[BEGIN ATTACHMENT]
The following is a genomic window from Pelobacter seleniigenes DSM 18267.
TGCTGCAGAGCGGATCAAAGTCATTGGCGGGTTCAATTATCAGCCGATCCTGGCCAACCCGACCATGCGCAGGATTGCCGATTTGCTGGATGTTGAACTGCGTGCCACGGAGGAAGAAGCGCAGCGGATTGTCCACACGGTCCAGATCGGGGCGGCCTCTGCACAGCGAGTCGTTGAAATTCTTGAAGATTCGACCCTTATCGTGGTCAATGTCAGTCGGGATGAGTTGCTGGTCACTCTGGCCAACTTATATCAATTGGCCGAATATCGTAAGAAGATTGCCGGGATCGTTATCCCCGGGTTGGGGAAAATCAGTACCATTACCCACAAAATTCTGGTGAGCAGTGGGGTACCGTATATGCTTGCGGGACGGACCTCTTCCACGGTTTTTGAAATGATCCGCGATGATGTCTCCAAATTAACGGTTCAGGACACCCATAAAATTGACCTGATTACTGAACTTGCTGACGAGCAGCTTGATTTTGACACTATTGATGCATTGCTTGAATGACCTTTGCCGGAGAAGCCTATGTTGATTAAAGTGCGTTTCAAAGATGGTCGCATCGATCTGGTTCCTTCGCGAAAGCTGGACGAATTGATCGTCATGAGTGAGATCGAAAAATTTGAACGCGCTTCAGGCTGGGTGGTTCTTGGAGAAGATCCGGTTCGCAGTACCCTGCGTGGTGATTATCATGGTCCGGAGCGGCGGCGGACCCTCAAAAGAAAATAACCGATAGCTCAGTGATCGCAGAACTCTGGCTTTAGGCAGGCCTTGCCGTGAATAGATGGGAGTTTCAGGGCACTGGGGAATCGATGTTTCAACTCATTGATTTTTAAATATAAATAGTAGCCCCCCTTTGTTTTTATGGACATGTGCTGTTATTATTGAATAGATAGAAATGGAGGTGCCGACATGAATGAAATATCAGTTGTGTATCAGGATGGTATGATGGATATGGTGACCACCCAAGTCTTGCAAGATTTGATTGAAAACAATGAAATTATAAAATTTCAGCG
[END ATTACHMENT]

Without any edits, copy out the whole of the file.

The following is a genomic window from Pelobacter seleniigenes DSM 18267.
TGCTGCAGAGCGGATCAAAGTCATTGGCGGGTTCAATTATCAGCCGATCCTGGCCAACCCGACCATGCGCAGGATTGCCGATTTGCTGGATGTTGAACTGCGTGCCACGGAGGAAGAAGCGCAGCGGATTGTCCACACGGTCCAGATCGGGGCGGCCTCTGCACAGCGAGTCGTTGAAATTCTTGAAGATTCGACCCTTATCGTGGTCAATGTCAGTCGGGATGAGTTGCTGGTCACTCTGGCCAACTTATATCAATTGGCCGAATATCGTAAGAAGATTGCCGGGATCGTTATCCCCGGGTTGGGGAAAATCAGTACCATTACCCACAAAATTCTGGTGAGCAGTGGGGTACCGTATATGCTTGCGGGACGGACCTCTTCCACGGTTTTTGAAATGATCCGCGATGATGTCTCCAAATTAACGGTTCAGGACACCCATAAAATTGACCTGATTACTGAACTTGCTGACGAGCAGCTTGATTTTGACACTATTGATGCATTGCTTGAATGACCTTTGCCGGAGAAGCCTATGTTGATTAAAGTGCGTTTCAAAGATGGTCGCATCGATCTGGTTCCTTCGCGAAAGCTGGACGAATTGATCGTCATGAGTGAGATCGAAAAATTTGAACGCGCTTCAGGCTGGGTGGTTCTTGGAGAAGATCCGGTTCGCAGTACCCTGCGTGGTGATTATCATGGTCCGGAGCGGCGGCGGACCCTCAAAAGAAAATAACCGATAGCTCAGTGATCGCAGAACTCTGGCTTTAGGCAGGCCTTGCCGTGAATAGATGGGAGTTTCAGGGCACTGGGGAATCGATGTTTCAACTCATTGATTTTTAAATATAAATAGTAGCCCCCCTTTGTTTTTATGGACATGTGCTGTTATTATTGAATAGATAGAAATGGAGGTGCCGACATGAATGAAATATCAGTTGTGTATCAGGATGGTATGATGGATATGGTGACCACCCAAGTCTTGCAAGATTTGATTGAAAACAATGAAATTATAAAATTTCAGCG